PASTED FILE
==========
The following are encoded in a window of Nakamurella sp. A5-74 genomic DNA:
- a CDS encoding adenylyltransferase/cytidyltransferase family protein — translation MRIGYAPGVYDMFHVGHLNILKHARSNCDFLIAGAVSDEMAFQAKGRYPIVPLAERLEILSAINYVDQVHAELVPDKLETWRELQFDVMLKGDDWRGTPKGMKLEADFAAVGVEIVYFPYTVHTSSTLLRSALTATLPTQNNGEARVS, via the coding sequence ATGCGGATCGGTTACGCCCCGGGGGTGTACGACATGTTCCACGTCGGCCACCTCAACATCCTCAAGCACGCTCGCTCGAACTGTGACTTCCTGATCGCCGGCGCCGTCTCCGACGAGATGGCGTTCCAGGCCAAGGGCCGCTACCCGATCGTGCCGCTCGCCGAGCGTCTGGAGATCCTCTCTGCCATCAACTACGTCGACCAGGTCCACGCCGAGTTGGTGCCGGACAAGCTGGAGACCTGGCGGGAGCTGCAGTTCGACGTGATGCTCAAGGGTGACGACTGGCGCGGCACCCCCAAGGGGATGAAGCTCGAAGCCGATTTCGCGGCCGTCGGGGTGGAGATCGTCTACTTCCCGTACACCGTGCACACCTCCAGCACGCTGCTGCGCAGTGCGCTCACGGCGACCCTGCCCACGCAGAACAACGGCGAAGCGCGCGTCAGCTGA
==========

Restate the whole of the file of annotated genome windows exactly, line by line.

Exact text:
The following are encoded in a window of Nakamurella sp. A5-74 genomic DNA:
- a CDS encoding adenylyltransferase/cytidyltransferase family protein — translation MRIGYAPGVYDMFHVGHLNILKHARSNCDFLIAGAVSDEMAFQAKGRYPIVPLAERLEILSAINYVDQVHAELVPDKLETWRELQFDVMLKGDDWRGTPKGMKLEADFAAVGVEIVYFPYTVHTSSTLLRSALTATLPTQNNGEARVS, via the coding sequence ATGCGGATCGGTTACGCCCCGGGGGTGTACGACATGTTCCACGTCGGCCACCTCAACATCCTCAAGCACGCTCGCTCGAACTGTGACTTCCTGATCGCCGGCGCCGTCTCCGACGAGATGGCGTTCCAGGCCAAGGGCCGCTACCCGATCGTGCCGCTCGCCGAGCGTCTGGAGATCCTCTCTGCCATCAACTACGTCGACCAGGTCCACGCCGAGTTGGTGCCGGACAAGCTGGAGACCTGGCGGGAGCTGCAGTTCGACGTGATGCTCAAGGGTGACGACTGGCGCGGCACCCCCAAGGGGATGAAGCTCGAAGCCGATTTCGCGGCCGTCGGGGTGGAGATCGTCTACTTCCCGTACACCGTGCACACCTCCAGCACGCTGCTGCGCAGTGCGCTCACGGCGACCCTGCCCACGCAGAACAACGGCGAAGCGCGCGTCAGCTGA